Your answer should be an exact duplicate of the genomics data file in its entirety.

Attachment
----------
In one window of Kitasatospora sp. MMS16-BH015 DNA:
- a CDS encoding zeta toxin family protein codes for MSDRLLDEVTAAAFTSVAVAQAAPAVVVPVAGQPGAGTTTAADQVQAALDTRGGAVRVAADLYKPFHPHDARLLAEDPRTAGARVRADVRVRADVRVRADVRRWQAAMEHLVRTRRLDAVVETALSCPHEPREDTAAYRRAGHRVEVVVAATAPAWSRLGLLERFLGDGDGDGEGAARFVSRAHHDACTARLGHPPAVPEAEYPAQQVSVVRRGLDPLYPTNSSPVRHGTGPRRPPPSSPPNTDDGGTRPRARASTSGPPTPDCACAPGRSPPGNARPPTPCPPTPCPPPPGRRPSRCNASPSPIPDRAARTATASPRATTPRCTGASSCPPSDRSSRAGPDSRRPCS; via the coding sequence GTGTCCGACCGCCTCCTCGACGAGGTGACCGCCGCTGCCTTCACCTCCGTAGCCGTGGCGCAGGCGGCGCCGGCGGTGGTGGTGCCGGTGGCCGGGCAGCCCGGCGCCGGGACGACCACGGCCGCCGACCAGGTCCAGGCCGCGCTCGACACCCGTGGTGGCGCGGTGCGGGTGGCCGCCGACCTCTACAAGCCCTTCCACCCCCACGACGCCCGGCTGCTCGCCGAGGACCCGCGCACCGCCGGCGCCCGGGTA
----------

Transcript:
In one window of Kitasatospora sp. MMS16-BH015 DNA:
- a CDS encoding zeta toxin family protein codes for MSDRLLDEVTAAAFTSVAVAQAAPAVVVPVAGQPGAGTTTAADQVQAALDTRGGAVRVAADLYKPFHPHDARLLAEDPRTAGARVRADVRVRADVRVRADVRRWQAAMEHLVRTRRLDAVVETALSCPHEPREDTAAYRRAGHRVEVVVAATAPAWSRLGLLERFLGDGDGDGEGAARFVSRAHHDACTARLGHPPAVPEAEYPAQQVSVVRRGLDPLYPTNSSPVRHGTGPRRPPPSSPPNTDDGGTRPRARASTSGPPTPDCACAPGRSPPGNARPPTPCPPTPCPPPPGRRPSRCNASPSPIPDRAARTATASPRATTPRCTGASSCPPSDRSSRAGPDSRRPCS; via the coding sequence GTGTCCGACCGCCTCCTCGACGAGGTGACCGCCGCTGCCTTCACCTCCGTAGCCGTGGCGCAGGCGGCGCCGGCGGTGGTGGTGCCGGTGGCCGGGCAGCCCGGCGCCGGGACGACCACGGCCGCCGACCAGGTCCAGGCCGCGCTCGACACCCGTGGTGGCGCGGTGCGGGTGGCCGCCGACCTCTACAAGCCCTTCCACCCCCACGACGCCCGGCTGCTCGCCGAGGACCCGCGCACCGCCGGCGCCCGGGTA